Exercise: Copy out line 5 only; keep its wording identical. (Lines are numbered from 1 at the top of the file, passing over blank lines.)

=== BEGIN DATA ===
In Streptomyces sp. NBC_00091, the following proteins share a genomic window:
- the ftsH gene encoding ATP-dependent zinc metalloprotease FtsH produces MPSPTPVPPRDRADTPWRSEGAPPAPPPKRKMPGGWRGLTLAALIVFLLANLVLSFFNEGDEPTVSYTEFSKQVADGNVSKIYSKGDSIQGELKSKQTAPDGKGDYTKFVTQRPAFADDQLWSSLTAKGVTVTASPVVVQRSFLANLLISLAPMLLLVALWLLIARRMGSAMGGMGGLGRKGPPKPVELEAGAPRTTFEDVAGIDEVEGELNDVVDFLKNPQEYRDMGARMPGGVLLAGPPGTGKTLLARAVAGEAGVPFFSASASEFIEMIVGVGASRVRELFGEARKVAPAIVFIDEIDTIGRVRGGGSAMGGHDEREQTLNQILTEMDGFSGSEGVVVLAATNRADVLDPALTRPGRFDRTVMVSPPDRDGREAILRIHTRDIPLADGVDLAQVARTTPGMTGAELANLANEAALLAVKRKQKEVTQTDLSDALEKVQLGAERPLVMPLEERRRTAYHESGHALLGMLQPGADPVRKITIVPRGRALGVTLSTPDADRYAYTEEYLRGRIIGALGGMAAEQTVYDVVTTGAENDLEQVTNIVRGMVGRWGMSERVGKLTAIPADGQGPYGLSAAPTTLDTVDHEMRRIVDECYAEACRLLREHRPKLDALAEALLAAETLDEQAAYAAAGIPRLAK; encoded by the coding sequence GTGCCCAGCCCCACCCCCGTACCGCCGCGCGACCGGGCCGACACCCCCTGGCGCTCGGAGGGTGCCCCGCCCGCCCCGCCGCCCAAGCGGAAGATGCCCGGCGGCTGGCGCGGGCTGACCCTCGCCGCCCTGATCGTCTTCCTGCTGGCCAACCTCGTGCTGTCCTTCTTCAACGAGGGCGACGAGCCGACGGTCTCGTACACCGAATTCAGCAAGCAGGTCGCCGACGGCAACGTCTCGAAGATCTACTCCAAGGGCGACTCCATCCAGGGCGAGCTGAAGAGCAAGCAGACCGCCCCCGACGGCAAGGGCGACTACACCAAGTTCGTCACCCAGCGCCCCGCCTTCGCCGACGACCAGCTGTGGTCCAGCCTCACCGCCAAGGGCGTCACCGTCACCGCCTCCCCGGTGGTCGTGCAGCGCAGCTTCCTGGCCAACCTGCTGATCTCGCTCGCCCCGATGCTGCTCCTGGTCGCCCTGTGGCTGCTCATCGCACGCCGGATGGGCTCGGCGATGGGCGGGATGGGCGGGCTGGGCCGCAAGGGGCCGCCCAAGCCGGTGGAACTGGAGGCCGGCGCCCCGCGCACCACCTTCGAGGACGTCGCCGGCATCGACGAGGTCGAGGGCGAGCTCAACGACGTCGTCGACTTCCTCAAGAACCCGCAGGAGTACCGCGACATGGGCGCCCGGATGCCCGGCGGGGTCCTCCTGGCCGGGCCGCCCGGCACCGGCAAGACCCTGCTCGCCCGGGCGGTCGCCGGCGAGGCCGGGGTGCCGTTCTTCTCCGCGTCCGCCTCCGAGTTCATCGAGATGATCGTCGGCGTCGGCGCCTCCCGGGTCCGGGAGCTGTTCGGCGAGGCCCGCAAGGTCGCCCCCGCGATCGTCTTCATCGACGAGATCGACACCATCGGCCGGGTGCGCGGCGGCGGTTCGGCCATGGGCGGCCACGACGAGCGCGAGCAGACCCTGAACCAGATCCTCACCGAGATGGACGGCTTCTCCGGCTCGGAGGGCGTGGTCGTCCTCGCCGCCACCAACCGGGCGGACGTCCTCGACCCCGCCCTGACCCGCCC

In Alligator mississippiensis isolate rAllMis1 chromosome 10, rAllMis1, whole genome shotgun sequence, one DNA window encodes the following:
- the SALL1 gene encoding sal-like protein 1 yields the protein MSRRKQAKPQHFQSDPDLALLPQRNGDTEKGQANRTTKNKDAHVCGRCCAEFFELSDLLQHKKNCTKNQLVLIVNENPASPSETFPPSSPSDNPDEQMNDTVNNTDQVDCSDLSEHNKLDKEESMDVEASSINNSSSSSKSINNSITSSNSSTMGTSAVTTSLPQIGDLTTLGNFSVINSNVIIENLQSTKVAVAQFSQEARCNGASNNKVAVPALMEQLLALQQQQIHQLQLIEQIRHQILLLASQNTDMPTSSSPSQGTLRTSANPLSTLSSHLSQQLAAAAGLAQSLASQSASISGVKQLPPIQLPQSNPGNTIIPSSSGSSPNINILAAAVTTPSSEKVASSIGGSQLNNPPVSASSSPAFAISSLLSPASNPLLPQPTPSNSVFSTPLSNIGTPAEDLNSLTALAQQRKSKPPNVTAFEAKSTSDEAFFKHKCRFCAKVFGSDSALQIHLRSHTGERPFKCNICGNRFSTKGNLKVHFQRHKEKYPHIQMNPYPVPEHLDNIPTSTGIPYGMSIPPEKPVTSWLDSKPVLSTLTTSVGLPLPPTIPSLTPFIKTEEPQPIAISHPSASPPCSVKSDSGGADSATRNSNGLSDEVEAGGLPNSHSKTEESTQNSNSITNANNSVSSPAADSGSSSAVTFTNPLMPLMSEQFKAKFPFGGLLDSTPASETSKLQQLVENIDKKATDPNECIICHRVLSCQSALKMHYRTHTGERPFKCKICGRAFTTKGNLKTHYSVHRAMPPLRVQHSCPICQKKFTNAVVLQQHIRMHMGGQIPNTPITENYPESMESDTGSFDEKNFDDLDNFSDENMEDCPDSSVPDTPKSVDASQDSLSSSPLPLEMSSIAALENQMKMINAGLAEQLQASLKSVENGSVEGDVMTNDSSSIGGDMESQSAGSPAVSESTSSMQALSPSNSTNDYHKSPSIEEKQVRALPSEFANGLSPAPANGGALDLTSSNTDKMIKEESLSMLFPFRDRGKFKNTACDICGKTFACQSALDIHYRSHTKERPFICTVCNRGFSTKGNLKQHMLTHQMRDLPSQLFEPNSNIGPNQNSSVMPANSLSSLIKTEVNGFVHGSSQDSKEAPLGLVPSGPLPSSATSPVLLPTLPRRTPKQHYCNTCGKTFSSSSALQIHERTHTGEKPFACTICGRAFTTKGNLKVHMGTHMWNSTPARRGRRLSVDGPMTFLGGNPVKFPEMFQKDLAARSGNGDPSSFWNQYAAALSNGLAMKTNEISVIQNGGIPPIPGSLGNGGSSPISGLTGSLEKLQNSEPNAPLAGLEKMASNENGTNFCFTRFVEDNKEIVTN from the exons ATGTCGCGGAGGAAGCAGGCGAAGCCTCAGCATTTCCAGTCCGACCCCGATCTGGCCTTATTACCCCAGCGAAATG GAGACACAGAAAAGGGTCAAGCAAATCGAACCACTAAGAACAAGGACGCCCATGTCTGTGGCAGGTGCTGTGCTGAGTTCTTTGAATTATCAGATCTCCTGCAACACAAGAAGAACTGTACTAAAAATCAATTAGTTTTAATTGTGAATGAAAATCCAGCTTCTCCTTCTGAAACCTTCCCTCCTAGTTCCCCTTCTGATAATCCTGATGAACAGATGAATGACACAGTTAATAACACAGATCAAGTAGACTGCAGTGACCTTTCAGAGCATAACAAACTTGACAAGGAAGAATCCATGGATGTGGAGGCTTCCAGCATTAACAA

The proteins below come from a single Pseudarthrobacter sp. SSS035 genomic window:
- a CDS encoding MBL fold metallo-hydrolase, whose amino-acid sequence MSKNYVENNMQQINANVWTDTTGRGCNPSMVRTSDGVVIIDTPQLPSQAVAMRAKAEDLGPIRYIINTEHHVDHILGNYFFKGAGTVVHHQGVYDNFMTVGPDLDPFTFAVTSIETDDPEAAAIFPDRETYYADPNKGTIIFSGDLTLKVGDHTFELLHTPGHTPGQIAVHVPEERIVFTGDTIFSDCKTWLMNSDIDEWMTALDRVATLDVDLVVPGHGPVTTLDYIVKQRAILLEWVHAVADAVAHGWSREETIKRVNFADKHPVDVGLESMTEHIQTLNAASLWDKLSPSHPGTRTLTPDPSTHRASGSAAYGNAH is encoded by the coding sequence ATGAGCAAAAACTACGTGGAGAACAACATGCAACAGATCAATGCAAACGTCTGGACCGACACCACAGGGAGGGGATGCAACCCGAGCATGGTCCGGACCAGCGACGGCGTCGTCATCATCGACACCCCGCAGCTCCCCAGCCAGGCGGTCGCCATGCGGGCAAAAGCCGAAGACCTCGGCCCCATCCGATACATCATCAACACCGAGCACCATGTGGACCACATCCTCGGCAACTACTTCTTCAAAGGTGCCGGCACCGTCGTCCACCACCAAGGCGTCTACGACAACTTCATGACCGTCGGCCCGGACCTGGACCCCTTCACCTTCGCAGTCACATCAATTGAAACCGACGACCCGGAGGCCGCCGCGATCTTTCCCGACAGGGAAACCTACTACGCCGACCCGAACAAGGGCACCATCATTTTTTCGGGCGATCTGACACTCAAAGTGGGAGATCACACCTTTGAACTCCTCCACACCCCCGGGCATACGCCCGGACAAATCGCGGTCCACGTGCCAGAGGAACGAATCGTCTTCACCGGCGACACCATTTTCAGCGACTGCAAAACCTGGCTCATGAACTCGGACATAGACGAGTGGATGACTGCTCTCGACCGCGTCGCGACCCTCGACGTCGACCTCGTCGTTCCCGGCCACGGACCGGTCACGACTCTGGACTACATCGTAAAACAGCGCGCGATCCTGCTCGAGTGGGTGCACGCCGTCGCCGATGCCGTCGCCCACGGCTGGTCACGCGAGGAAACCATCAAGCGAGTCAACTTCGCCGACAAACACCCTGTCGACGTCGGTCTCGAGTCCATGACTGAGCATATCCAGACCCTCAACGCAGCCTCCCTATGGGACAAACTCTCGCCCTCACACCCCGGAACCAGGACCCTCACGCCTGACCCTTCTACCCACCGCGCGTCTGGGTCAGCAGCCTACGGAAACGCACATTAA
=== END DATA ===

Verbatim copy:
The proteins below come from a single Pseudarthrobacter sp. SSS035 genomic window: